The Complainant is JFQ Lending, Inc., United States of America (“United States”), represented by Quarles & Brady LLP, United States.
The Respondent is WHOIStrustee.com Limited, Registrant of jfqlending-reviews.com, United Kingdom / Papalopos Demotrio, Domain Trustee, Greece.
The disputed domain name <jfqlending-reviews.com> is registered with 1API GmbH (the “Registrar”).
The Complaint was filed with the WIPO Arbitration and Mediation Center (the “Center”) on April 8, 2021. On April 9, 2021, the Center transmitted by email to the Registrar a request for registrar verification in connection with the disputed domain name. On April 12, 2021, the Registrar transmitted by email to the Center its verification response disclosing registrant and contact information for the disputed domain name which differed from the named Respondent and contact information in the Complaint. The Center sent an email communication to the Complainant on April 28, 2021, providing the registrant and contact information disclosed by the Registrar, and inviting the Complainant to submit an amendment to the Complaint. On May 6, 2021, the Complainant indicated that it would not amend the Complaint.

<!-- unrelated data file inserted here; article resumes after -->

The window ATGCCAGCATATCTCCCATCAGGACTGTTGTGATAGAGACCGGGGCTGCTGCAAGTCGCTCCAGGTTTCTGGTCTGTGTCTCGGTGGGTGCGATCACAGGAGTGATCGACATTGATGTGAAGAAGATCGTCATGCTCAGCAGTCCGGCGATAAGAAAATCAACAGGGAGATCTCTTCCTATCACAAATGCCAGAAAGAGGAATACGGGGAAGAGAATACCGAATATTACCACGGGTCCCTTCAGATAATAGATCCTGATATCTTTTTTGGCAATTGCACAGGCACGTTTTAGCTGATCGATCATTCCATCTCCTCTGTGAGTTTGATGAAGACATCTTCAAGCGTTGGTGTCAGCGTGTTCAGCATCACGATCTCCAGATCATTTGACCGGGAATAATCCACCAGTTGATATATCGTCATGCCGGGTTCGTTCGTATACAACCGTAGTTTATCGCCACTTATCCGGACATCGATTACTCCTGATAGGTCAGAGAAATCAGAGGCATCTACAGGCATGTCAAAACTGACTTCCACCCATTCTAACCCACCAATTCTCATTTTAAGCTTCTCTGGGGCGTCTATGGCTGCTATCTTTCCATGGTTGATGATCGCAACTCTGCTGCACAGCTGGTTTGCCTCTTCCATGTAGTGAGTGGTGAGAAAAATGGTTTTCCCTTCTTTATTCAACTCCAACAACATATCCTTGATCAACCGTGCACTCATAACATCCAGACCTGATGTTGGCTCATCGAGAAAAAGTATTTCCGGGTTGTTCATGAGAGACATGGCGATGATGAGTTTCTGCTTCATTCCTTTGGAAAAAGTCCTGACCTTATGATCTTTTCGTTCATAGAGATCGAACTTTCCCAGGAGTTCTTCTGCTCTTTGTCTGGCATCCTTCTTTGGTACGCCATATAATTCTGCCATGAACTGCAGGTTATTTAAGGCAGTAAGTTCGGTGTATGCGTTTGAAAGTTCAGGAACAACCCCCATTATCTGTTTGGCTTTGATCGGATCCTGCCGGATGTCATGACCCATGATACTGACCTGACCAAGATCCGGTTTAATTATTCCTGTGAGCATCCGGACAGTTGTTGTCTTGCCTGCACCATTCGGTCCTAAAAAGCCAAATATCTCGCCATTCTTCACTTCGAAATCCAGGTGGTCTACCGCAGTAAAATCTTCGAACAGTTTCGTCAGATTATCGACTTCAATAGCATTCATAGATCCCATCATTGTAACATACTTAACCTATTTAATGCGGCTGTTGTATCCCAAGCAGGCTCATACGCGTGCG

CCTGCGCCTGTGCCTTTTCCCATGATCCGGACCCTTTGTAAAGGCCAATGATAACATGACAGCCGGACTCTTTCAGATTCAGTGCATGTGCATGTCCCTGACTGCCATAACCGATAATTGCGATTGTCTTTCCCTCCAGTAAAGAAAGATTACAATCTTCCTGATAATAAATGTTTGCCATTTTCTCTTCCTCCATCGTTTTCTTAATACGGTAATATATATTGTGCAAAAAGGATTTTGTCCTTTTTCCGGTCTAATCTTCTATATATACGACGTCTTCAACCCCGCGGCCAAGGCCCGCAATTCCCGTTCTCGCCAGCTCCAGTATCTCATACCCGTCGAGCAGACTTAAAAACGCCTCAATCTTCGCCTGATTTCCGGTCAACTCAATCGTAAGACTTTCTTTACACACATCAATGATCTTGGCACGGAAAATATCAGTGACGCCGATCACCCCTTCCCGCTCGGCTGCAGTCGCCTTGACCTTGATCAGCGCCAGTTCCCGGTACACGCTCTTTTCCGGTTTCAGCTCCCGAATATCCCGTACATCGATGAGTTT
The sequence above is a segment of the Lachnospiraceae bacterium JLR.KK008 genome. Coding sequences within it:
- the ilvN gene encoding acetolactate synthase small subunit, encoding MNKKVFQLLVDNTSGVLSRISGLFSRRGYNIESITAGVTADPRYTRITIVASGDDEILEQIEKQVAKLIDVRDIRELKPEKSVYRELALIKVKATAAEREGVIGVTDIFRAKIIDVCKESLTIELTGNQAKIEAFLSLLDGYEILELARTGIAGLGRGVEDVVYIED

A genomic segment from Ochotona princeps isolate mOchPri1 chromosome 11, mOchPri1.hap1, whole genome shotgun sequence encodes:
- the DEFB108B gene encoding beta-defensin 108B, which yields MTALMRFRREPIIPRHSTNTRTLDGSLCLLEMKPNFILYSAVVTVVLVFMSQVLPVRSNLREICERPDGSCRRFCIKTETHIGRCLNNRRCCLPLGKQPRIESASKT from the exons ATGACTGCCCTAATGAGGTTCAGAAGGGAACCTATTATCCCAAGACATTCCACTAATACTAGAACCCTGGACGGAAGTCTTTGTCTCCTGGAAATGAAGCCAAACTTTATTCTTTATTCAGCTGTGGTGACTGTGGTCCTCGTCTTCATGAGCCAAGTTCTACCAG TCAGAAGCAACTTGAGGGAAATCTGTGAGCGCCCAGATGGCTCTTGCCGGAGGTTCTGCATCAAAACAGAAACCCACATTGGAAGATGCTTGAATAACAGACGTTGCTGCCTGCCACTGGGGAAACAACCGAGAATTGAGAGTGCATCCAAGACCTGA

The Center verified that the Complaint satisfied the formal requirements of the Uniform Domain Name Dispute Resolution Policy (the “Policy” or “UDRP”), the Rules for Uniform Domain Name Dispute Resolution Policy (the “Rules”), and the WIPO Supplemental Rules for Uniform Domain Name Dispute Resolution Policy (the “Supplemental Rules”).
In accordance with the Rules, paragraphs 2 and 4, the Center formally notified the Respondent of the Complaint, and the proceedings commenced on May 10, 2021. In accordance with the Rules, paragraph 5, the due date for Response was May 30, 2021. The Respondent did not submit any response. Accordingly, the Center notified the Respondent’s default on June 3, 2021.
The Center appointed Adam Taylor as the sole panelist in this matter on June 12, 2021. The Panel finds that it was properly constituted. The Panel has submitted the Statement of Acceptance and Declaration of Impartiality and Independence, as required by the Center to ensure compliance with the Rules, paragraph 7.